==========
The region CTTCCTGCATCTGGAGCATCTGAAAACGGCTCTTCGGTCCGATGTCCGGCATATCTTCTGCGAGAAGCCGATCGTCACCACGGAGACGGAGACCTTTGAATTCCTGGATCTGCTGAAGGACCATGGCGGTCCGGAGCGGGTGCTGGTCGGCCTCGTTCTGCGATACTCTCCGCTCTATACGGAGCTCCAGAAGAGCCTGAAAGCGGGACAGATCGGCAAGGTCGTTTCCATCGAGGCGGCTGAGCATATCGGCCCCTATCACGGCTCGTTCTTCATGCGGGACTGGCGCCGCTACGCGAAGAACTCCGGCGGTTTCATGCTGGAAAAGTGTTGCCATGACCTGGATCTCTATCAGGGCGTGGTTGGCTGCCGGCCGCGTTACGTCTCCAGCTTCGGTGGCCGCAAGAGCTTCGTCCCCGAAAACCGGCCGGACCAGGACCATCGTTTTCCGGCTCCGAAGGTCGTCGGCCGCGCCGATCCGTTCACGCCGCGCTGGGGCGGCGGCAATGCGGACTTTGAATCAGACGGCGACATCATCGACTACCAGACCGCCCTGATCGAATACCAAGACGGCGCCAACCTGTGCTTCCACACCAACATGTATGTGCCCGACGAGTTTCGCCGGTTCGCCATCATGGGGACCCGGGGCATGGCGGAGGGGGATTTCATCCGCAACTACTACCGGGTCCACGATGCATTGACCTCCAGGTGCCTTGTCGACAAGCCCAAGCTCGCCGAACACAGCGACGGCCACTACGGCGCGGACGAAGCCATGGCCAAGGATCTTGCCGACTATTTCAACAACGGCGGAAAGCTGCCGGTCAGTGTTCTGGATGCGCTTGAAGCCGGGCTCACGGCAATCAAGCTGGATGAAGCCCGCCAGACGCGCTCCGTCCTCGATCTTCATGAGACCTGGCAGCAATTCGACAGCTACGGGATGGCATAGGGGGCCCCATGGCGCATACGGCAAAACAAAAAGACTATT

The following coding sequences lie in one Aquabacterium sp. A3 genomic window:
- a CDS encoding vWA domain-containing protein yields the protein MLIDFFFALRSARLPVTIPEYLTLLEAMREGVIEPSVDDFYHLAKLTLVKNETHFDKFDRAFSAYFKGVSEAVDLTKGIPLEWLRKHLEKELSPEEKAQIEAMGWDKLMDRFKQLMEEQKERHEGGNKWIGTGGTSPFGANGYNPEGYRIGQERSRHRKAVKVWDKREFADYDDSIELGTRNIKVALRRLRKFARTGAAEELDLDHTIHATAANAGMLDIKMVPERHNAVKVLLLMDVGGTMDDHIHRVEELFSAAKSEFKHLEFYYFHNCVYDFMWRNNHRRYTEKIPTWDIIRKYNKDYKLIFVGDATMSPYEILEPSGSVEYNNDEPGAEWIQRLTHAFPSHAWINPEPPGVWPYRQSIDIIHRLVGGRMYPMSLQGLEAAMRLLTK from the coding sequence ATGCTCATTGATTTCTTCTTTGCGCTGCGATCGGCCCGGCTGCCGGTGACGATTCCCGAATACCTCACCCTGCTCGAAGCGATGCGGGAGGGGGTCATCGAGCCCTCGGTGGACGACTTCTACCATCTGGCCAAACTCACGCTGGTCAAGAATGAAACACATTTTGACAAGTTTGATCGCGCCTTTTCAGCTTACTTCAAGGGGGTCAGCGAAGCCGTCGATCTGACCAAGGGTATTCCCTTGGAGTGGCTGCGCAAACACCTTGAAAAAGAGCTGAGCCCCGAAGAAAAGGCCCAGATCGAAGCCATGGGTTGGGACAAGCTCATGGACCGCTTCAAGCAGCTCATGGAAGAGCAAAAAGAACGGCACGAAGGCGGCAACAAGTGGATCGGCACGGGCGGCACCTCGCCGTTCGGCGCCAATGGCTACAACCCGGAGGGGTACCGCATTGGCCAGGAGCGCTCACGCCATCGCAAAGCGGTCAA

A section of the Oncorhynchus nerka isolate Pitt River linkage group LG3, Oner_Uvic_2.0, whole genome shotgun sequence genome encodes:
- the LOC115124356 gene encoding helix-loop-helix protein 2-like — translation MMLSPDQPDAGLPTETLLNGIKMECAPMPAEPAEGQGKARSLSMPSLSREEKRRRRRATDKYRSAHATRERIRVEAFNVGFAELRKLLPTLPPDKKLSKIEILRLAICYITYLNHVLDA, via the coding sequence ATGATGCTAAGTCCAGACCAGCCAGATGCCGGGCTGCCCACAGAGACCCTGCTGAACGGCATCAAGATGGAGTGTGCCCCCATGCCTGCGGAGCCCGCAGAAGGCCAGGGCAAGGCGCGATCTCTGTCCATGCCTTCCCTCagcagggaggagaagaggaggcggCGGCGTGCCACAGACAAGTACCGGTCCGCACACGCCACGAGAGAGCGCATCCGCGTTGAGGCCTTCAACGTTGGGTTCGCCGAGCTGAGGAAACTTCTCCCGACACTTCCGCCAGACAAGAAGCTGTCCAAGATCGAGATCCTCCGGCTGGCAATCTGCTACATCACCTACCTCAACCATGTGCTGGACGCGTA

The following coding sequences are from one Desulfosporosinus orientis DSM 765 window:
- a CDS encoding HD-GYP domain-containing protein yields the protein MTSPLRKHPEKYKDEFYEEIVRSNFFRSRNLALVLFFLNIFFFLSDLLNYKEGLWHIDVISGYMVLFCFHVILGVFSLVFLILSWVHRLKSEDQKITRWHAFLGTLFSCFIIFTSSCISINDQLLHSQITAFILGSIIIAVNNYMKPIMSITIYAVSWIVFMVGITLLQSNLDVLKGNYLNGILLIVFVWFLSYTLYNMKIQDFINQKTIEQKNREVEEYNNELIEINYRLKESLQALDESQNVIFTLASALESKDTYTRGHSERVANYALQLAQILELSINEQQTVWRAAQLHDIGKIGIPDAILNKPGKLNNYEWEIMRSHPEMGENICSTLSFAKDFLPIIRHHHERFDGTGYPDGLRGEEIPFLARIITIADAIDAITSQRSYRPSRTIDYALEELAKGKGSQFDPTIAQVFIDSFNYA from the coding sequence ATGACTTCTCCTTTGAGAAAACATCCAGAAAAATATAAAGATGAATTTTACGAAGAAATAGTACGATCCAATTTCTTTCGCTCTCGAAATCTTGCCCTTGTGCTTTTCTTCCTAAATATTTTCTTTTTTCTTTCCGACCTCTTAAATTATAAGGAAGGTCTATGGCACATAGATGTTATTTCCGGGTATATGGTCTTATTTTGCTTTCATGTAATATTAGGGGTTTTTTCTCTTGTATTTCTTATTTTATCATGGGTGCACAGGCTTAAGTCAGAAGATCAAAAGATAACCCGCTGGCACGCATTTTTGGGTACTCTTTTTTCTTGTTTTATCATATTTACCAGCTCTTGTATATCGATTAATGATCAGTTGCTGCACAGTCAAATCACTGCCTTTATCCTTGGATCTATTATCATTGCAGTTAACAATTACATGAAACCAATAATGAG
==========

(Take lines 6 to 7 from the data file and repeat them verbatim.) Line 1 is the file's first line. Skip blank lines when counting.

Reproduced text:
The following coding sequences are from one Desulfosporosinus orientis DSM 765 window:
- a CDS encoding HD-GYP domain-containing protein yields the protein MTSPLRKHPEKYKDEFYEEIVRSNFFRSRNLALVLFFLNIFFFLSDLLNYKEGLWHIDVISGYMVLFCFHVILGVFSLVFLILSWVHRLKSEDQKITRWHAFLGTLFSCFIIFTSSCISINDQLLHSQITAFILGSIIIAVNNYMKPIMSITIYAVSWIVFMVGITLLQSNLDVLKGNYLNGILLIVFVWFLSYTLYNMKIQDFINQKTIEQKNREVEEYNNELIEINYRLKESLQALDESQNVIFTLASALESKDTYTRGHSERVANYALQLAQILELSINEQQTVWRAAQLHDIGKIGIPDAILNKPGKLNNYEWEIMRSHPEMGENICSTLSFAKDFLPIIRHHHERFDGTGYPDGLRGEEIPFLARIITIADAIDAITSQRSYRPSRTIDYALEELAKGKGSQFDPTIAQVFIDSFNYA from the coding sequence ATGACTTCTCCTTTGAGAAAACATCCAGAAAAATATAAAGATGAATTTTACGAAGAAATAGTACGATCCAATTTCTTTCGCTCTCGAAATCTTGCCCTTGTGCTTTTCTTCCTAAATATTTTCTTTTTTCTTTCCGACCTCTTAAATTATAAGGAAGGTCTATGGCACATAGATGTTATTTCCGGGTATATGGTCTTATTTTGCTTTCATGTAATATTAGGGGTTTTTTCTCTTGTATTTCTTATTTTATCATGGGTGCACAGGCTTAAGTCAGAAGATCAAAAGATAACCCGCTGGCACGCATTTTTGGGTACTCTTTTTTCTTGTTTTATCATATTTACCAGCTCTTGTATATCGATTAATGATCAGTTGCTGCACAGTCAAATCACTGCCTTTATCCTTGGATCTATTATCATTGCAGTTAACAATTACATGAAACCAATAATGAG